The City Council will approve a final design for the redesign of 3rd Avenue on April 15, including the addition of a much-needed protected bikeway in downtown. While the protected bikeway thankfully is not in doubt, the details of the final design have brought forward a decision on the balance of greening, safety, and auto access. Here are some details and our position.
The City Council approves the final design of 3rd Avenue. They can take the staff recommendation or go a different direction. The Transportation and Public Works Committee will discuss the design on Tuesday, April 5 at 9:30am (City Hall 317). The full City Council votes on it Friday, April 15 at 9:30am. Community members are encouraged to attend, but testimony from the public is unlikely.
In October, the Public Works Department released an originally recommended design for 3rd Avenue that included protected bike lanes, 10% more greenspace, and a balancing of traffic demands. The proposal had two parts:
- north of 7th Street, where traffic is heavier, it includes 4 car traffic lanes, bollard protected bike lanes, and sidewalk area greening.
- south of 7th Street, where traffic is lighter, it includes 1 thru lane in each direction plus right- or left-turn lanes as appropriate, planter or bollard protected bike lanes, green medians, and sidewalk area greening.
April 1, Public Works publicly released a revised recommended design for 3rd Avenue. This is four days before City Council will consider it. Most of the changes are south of 7th Street where they eliminate green medians and planters along protected bike lanes to maintain a fourth traffic lane throughout. The change in recommended design came at the request of local building managers, who are concerned about traffic delays, and Council Member Goodman, who is supporting their input.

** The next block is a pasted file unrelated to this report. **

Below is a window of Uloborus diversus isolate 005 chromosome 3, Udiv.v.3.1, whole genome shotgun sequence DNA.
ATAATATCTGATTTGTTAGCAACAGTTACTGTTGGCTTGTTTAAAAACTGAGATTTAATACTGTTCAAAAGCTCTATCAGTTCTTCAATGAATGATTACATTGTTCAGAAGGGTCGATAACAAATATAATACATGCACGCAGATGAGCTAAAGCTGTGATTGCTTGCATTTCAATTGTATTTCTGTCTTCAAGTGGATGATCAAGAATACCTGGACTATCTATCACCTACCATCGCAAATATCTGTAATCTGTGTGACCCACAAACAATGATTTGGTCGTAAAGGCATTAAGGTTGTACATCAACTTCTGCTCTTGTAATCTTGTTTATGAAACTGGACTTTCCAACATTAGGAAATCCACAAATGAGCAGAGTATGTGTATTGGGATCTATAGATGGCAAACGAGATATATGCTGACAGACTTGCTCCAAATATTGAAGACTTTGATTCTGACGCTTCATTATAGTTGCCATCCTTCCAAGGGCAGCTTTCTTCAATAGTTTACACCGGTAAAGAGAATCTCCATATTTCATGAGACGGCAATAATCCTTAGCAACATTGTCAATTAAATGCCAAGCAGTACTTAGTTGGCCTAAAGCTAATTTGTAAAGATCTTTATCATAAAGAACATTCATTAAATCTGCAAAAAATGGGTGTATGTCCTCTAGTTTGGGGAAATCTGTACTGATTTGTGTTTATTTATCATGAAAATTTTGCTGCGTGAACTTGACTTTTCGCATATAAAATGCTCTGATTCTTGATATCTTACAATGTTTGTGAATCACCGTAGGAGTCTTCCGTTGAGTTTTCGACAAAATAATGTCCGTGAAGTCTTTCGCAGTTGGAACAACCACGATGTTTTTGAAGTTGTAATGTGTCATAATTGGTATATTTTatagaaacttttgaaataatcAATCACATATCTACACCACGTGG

Summary of Differences in Pictures...
Original at 8th Street...
Revised at 8th would look more like this...
Full Differences Between the Proposals
Public Works has said that both the original and revised design are manageable and choice is between more greening (original) and more local traffic access (revised) between 7th Street and 16th Street. The original is also almost certainly the safer design because of inherent safety challenges of 4-lane undivided streets. Full differences:
Safety/Traffic. Original proposal has 1 thru lane in each direction with left- and right-turn lanes as appropriate between 7th Street and 16th Street. The revised proposal has 2 thru lanes in each direction with no turn lanes between 7th and 12th and 2 southbound lanes and 1 northbound lane between 12th and 16th.